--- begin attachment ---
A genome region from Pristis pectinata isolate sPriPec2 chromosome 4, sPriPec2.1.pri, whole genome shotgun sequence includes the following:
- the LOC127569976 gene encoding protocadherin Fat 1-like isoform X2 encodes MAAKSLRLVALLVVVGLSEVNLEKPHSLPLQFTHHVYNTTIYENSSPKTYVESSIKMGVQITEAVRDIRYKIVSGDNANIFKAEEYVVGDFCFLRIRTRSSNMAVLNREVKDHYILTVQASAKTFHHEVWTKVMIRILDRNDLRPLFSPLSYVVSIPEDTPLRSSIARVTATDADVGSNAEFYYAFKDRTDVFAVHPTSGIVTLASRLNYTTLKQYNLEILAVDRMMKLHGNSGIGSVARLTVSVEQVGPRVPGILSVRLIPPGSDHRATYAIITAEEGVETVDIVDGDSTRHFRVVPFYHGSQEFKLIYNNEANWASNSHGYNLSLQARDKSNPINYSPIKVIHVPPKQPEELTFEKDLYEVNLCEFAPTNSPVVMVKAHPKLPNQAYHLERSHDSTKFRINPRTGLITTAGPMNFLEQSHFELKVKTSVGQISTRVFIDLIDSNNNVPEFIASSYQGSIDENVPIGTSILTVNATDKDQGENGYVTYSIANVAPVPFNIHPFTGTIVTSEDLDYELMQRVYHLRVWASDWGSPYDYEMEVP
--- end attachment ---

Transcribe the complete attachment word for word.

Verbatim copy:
A genome region from Pristis pectinata isolate sPriPec2 chromosome 4, sPriPec2.1.pri, whole genome shotgun sequence includes the following:
- the LOC127569976 gene encoding protocadherin Fat 1-like isoform X2 encodes MAAKSLRLVALLVVVGLSEVNLEKPHSLPLQFTHHVYNTTIYENSSPKTYVESSIKMGVQITEAVRDIRYKIVSGDNANIFKAEEYVVGDFCFLRIRTRSSNMAVLNREVKDHYILTVQASAKTFHHEVWTKVMIRILDRNDLRPLFSPLSYVVSIPEDTPLRSSIARVTATDADVGSNAEFYYAFKDRTDVFAVHPTSGIVTLASRLNYTTLKQYNLEILAVDRMMKLHGNSGIGSVARLTVSVEQVGPRVPGILSVRLIPPGSDHRATYAIITAEEGVETVDIVDGDSTRHFRVVPFYHGSQEFKLIYNNEANWASNSHGYNLSLQARDKSNPINYSPIKVIHVPPKQPEELTFEKDLYEVNLCEFAPTNSPVVMVKAHPKLPNQAYHLERSHDSTKFRINPRTGLITTAGPMNFLEQSHFELKVKTSVGQISTRVFIDLIDSNNNVPEFIASSYQGSIDENVPIGTSILTVNATDKDQGENGYVTYSIANVAPVPFNIHPFTGTIVTSEDLDYELMQRVYHLRVWASDWGSPYDYEMEVP